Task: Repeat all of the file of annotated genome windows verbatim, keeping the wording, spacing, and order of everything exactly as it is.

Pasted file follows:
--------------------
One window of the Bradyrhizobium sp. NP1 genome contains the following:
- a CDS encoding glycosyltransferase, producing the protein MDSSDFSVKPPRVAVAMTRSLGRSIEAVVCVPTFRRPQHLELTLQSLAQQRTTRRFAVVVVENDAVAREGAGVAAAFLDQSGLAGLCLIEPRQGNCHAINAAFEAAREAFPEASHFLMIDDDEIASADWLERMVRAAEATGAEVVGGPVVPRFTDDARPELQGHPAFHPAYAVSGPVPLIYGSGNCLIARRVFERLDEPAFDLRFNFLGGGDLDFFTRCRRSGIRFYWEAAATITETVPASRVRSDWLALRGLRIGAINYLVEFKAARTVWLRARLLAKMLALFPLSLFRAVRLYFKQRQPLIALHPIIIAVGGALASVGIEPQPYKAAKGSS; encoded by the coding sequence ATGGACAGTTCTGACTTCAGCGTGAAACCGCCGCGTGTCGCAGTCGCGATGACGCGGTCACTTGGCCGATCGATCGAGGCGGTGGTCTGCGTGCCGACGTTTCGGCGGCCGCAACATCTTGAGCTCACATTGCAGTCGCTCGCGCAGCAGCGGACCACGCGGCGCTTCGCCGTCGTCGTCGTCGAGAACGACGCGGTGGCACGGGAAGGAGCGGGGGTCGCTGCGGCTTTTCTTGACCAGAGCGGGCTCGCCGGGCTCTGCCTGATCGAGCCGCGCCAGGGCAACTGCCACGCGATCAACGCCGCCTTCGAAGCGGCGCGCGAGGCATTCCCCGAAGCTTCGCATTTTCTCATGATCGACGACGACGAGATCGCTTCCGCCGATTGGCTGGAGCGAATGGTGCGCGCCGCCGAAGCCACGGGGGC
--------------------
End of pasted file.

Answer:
One window of the Bradyrhizobium sp. NP1 genome contains the following:
- a CDS encoding glycosyltransferase, producing the protein MDSSDFSVKPPRVAVAMTRSLGRSIEAVVCVPTFRRPQHLELTLQSLAQQRTTRRFAVVVVENDAVAREGAGVAAAFLDQSGLAGLCLIEPRQGNCHAINAAFEAAREAFPEASHFLMIDDDEIASADWLERMVRAAEATGAEVVGGPVVPRFTDDARPELQGHPAFHPAYAVSGPVPLIYGSGNCLIARRVFERLDEPAFDLRFNFLGGGDLDFFTRCRRSGIRFYWEAAATITETVPASRVRSDWLALRGLRIGAINYLVEFKAARTVWLRARLLAKMLALFPLSLFRAVRLYFKQRQPLIALHPIIIAVGGALASVGIEPQPYKAAKGSS; encoded by the coding sequence ATGGACAGTTCTGACTTCAGCGTGAAACCGCCGCGTGTCGCAGTCGCGATGACGCGGTCACTTGGCCGATCGATCGAGGCGGTGGTCTGCGTGCCGACGTTTCGGCGGCCGCAACATCTTGAGCTCACATTGCAGTCGCTCGCGCAGCAGCGGACCACGCGGCGCTTCGCCGTCGTCGTCGTCGAGAACGACGCGGTGGCACGGGAAGGAGCGGGGGTCGCTGCGGCTTTTCTTGACCAGAGCGGGCTCGCCGGGCTCTGCCTGATCGAGCCGCGCCAGGGCAACTGCCACGCGATCAACGCCGCCTTCGAAGCGGCGCGCGAGGCATTCCCCGAAGCTTCGCATTTTCTCATGATCGACGACGACGAGATCGCTTCCGCCGATTGGCTGGAGCGAATGGTGCGCGCCGCCGAAGCCACGGGGGC